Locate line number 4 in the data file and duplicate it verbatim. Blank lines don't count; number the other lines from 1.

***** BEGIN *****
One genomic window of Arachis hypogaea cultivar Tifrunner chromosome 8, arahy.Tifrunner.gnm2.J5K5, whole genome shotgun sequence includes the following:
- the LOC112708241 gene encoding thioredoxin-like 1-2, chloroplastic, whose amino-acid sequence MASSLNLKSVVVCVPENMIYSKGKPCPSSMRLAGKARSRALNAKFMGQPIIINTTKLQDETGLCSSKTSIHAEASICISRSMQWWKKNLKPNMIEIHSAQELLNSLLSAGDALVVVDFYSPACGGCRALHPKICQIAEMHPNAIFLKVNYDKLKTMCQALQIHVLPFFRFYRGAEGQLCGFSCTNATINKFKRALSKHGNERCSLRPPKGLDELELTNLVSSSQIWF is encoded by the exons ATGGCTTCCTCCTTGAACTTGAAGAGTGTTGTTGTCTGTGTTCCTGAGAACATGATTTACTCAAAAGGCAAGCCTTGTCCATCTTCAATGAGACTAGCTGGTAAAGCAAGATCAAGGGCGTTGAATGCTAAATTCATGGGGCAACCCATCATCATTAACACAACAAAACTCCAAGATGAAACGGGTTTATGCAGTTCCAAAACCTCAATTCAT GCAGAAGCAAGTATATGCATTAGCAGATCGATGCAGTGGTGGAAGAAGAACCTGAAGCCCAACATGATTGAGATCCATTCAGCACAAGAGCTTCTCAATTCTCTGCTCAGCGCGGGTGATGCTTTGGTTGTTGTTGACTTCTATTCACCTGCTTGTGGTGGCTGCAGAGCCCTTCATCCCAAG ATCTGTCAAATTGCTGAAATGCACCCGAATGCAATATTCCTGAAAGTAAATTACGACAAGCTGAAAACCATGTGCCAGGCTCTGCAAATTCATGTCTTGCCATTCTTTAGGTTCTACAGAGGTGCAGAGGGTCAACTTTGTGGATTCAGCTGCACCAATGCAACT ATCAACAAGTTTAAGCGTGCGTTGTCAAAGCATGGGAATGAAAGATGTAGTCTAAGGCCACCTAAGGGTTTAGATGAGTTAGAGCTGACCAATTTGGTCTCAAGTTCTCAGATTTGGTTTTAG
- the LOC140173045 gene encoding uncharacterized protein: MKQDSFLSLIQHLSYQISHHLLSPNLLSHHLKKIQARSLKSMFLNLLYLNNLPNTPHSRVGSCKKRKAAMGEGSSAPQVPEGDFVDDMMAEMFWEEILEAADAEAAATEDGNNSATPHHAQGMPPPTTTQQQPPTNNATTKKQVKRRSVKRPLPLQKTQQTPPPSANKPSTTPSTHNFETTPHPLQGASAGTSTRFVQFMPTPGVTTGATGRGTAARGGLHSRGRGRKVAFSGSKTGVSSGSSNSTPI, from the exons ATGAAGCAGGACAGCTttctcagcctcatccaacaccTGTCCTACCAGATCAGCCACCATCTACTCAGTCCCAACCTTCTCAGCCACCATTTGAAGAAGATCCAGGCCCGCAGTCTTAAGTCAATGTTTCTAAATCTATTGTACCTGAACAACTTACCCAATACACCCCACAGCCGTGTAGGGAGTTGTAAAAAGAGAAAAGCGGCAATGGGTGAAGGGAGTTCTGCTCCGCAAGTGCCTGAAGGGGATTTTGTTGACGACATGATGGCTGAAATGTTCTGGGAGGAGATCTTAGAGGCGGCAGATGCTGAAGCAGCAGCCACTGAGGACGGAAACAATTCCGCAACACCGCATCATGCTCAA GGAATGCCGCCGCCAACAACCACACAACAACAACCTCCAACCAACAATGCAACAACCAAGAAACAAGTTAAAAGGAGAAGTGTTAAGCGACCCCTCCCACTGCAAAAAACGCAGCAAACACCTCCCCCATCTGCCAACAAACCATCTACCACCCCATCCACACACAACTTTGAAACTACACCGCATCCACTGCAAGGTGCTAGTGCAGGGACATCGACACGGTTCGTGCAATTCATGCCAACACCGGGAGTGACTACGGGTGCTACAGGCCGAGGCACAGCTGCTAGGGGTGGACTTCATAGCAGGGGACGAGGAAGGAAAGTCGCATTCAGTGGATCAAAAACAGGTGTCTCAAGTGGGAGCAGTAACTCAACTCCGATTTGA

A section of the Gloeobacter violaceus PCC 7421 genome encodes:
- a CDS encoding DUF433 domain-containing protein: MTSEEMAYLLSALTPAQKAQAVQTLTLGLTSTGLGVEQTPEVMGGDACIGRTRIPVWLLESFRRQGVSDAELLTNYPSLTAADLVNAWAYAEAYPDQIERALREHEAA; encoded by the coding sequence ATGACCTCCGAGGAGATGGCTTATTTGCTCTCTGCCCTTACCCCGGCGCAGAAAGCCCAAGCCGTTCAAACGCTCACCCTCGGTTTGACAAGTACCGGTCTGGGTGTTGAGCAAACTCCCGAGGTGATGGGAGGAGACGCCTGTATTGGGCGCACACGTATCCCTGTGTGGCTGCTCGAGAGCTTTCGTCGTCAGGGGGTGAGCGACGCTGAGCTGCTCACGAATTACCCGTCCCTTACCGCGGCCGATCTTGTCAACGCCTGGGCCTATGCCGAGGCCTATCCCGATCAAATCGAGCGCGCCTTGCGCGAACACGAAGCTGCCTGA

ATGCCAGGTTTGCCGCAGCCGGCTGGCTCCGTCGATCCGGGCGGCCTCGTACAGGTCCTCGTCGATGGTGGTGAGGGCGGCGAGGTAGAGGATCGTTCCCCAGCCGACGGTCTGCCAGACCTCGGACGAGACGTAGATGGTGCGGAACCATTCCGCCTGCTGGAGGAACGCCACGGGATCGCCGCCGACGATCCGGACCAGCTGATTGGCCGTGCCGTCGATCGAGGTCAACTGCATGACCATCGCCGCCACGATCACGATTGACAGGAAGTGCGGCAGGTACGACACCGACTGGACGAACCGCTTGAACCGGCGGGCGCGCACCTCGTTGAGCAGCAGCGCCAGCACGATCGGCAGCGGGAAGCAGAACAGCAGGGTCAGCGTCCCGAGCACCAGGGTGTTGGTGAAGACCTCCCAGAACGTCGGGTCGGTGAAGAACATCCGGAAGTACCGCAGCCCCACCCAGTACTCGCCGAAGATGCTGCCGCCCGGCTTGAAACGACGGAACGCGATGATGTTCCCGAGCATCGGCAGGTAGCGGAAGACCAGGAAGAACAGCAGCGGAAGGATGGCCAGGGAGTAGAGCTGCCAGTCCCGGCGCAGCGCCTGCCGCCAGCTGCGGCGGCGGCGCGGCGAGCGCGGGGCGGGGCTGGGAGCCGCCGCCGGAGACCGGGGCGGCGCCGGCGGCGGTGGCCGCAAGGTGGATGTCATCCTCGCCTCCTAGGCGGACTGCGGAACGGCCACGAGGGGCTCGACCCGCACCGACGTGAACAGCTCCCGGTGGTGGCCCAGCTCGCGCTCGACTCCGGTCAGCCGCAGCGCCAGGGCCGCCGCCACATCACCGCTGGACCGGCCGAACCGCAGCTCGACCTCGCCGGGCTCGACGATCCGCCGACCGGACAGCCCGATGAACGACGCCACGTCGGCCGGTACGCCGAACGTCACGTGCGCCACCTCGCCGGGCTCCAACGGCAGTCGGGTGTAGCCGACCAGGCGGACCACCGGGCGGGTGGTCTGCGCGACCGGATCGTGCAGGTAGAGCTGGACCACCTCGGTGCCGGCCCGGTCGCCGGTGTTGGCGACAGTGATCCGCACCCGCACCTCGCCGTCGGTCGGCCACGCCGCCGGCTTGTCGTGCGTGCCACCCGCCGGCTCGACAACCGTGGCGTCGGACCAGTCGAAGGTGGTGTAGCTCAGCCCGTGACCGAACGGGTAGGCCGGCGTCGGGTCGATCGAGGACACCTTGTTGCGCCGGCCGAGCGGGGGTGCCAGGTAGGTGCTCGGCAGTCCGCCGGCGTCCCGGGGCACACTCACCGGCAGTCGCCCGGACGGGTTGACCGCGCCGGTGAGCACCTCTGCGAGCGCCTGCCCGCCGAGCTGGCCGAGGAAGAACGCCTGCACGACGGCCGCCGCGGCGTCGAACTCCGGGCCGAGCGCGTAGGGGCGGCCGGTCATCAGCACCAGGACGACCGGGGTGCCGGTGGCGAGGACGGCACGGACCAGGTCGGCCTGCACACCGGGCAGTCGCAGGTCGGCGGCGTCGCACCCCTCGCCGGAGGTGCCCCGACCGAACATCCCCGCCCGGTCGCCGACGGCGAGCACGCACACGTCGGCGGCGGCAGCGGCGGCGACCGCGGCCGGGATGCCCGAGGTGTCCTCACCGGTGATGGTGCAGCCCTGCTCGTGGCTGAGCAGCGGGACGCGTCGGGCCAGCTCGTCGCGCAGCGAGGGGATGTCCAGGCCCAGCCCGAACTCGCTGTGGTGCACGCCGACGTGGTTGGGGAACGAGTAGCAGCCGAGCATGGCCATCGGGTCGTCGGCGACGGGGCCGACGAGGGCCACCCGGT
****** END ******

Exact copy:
A section of the Gloeobacter violaceus PCC 7421 genome encodes: